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‘India Has Large Scope for Power Capacity Addition’

According to reports, the state-owned NTPC is not just one of India’s ‘Maharatna’ companies, it is also the largest power producer in the country with an installed capacity of 42,964 MW aided by 17 coal-based, seven gas-based, three solar renewable and seven joint venture power stations contributing 28 per cent of the country’s energy requirements. In an interview with Samiran Saha, chairman-cum-managing director Dr Arup Roy Choudhury speaks on the state of the Indian power sector and NTPC’s role in improving it. Excerpts:

Do you think the Indian power sector is not in the best of health?

This enormous power deficit in the country, if tackled in a planned manner, will translate into huge potential for the growth of the power sector, which will automatically give a big boost to the national economy. In terms of consumption patterns, India ranks amongst the lowest in the world. The per capita consumption of power in India has increased from 631 units in financial year 2005-06 to 917 units in financial year 2012-13 as per CEA. This is much less than the electricity consumption in the developed countries of the world and leaves India with an enormous scope of capacity addition.

What are NTPC’S capacity addition targets for the short and medium term?

In the 12th plan, we envisage to add 14,038 MW capacity of which 5170 MW has already been commissioned. The balance capacity is in advanced stages of construction. In the long- term; by 2032; NTPC plans to become a 1,28,000 MW company in terms of installed capacity, with 28 per cent coming from non-fossil fuel sources such as renewable, hydro and nuclear. NTPC has been able to achieve its highest ever capacity addition for the third consecutive year. During the financial year 2012-13, 4170 MW was added against 2820 MW in financial year 2011-12 and 2490 MW in financial year 2010-11.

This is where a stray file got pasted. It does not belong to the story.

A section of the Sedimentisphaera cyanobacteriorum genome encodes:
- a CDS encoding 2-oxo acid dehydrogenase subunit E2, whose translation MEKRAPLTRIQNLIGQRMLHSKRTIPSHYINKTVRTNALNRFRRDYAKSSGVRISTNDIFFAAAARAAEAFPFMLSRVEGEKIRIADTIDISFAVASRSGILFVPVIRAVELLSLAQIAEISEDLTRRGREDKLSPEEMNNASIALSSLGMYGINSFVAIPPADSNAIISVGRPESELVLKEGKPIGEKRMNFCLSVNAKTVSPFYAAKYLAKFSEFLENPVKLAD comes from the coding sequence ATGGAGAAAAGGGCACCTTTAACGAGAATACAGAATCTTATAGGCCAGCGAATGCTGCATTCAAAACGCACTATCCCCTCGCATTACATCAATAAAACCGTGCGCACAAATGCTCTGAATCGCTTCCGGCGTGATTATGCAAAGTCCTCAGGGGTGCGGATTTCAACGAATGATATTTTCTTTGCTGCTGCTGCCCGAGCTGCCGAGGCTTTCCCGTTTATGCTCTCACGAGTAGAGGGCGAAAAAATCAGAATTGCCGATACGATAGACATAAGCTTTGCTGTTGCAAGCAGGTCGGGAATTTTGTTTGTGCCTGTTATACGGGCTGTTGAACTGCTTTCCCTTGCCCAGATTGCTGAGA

NTPC received a thumping response from investors for its Rs.1,750-crore bond issue? Could you give    details about it?

The bond issue was oversubscribed by an unprecedented 3.3 times on day one itself. As against Rs.1,000 crore, we collected about Rs.3,310 crore which is Rs.2,310 crore above the base size. The Qualified Institutional Bidder (QIB) oversubscribed by 4.2 times, garnering Rs.423 crore against allocation of Rs.100 crore. Corporates reposed their overwhelming faith in NTPC by contributing Rs.1,374 crore against allocation of Rs.250 crore. High Networth Individuals (HNI) also chipped in with Rs.851 crore against allocation of Rs.250 crore. The bond issue received tremendous response even in the retail category, which has never seen in any other tax-free bond issue before.

Your book ‘Management by Idiots’ has been well received and has gone for second reprint. A synopsis?

It a small book consisting of 20 chapters in 116 pages,  intended to be light read without structured references. Written for today’s reader, who is hard-pressed for time, the book is dotted with thoughts and references from Indian philosophy with striking illustrations. I have shared my experiences that have helped me grow as an individual and as a professional, with insights acquired during three and a half decades of my professional work life.

What is the secret of NTPC’s success ?

Strong systems with focus on compliance, target orientation, commitment of people , talent and expertise available in the company and looking at global best practices abroad are among the factors behind NTPC’s sustained success.

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